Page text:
Hong Kong: Economy
Hong Kong is one of the world's most open and dynamic economies. In 2010 Hong Kong’s real economic growth rate rose to 6.8%, recovering from the global financial turmoil. Inflation rose gradually to 2.4% in 2010 from 0.5% in 2009. The government introduced several rounds of measures to forestall the risk of a housing market bubble arising from the low interest rates and ample liquidity in the global financial system.
Hong Kong’s economic strengths, including a sound banking system, virtually no public debt, a strong legal system, ample foreign exchange reserves, and an able and rigorously enforced anti-corruption regime, enable it to quickly respond to changing circumstances. The government promotes measures designed to improve its attractiveness as a commercial and trading center and is continually refining its financial architecture. The government is deepening its economic interaction with the Pearl River Delta in an effort to maintain Hong Kong's position as a gateway to China. These efforts include the conclusion of a free trade agreement with China, known as the “Closer Economic Partnership Arrangement” (CEPA), which applies zero tariffs to all Hong Kong-origin goods, gives preferential treatment in 44 service sectors, and increases the scope for using the Chinese yuan or renminbi (RMB) in Hong Kong as a trade settlement currency, in savings deposits, and to purchase RMB-denominated bonds. Hong Kong, along with the Macau SAR, is also participating in a new pan-Pearl River Delta trade bloc with nine Chinese provinces, which aims to lower trade barriers among members, standardize regulations, and improve infrastructure.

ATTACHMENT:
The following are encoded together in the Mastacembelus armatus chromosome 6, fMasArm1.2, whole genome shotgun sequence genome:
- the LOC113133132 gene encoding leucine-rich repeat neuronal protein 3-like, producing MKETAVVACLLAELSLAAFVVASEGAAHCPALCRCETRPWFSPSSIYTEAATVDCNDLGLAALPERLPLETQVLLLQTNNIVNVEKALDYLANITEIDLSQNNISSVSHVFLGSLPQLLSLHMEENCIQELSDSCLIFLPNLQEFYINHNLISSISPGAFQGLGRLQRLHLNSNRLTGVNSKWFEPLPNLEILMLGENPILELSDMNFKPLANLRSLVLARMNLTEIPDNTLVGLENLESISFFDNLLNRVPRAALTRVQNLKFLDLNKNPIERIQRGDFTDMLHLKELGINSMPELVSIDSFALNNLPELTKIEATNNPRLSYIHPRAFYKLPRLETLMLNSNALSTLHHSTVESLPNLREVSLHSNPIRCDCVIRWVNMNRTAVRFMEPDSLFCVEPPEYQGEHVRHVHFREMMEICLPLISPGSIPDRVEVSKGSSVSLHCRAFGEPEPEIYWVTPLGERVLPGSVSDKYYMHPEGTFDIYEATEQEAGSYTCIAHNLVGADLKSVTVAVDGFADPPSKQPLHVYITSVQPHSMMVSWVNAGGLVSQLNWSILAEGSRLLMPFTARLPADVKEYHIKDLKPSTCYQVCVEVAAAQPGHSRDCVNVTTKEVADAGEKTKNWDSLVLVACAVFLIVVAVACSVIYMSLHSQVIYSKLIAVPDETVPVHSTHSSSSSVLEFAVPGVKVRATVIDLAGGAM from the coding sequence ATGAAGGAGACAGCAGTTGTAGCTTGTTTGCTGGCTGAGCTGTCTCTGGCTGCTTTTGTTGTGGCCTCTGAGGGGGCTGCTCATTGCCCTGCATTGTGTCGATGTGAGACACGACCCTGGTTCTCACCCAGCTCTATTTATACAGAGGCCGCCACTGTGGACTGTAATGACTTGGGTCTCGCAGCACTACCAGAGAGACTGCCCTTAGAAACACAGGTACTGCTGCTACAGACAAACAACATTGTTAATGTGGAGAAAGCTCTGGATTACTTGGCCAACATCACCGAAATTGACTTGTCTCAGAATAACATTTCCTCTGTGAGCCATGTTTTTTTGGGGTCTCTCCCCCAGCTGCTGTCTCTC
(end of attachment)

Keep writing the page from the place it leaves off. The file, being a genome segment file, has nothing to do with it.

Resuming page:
Hong Kong’s exports of goods and services rebounded strongly in 2010, by 17.3% and 15.0% respectively in real terms, fueled by quicker than expected recovery of the global economy and a massive Chinese fiscal and monetary stimulus program. The unemployment rate in 2010 dropped to 4.3%, the lowest since the fourth quarter of 2008. The Hong Kong Government predicts GDP growth will reach 4% to 5% in 2011.
U.S. companies have a generally favorable view of Hong Kong's business environment, including its legal system and the free flow of information, low taxation, and infrastructure.
Sources:CIA World Factbook (October 2011)
U.S. Dept. of State Country Background Notes ( October 2011)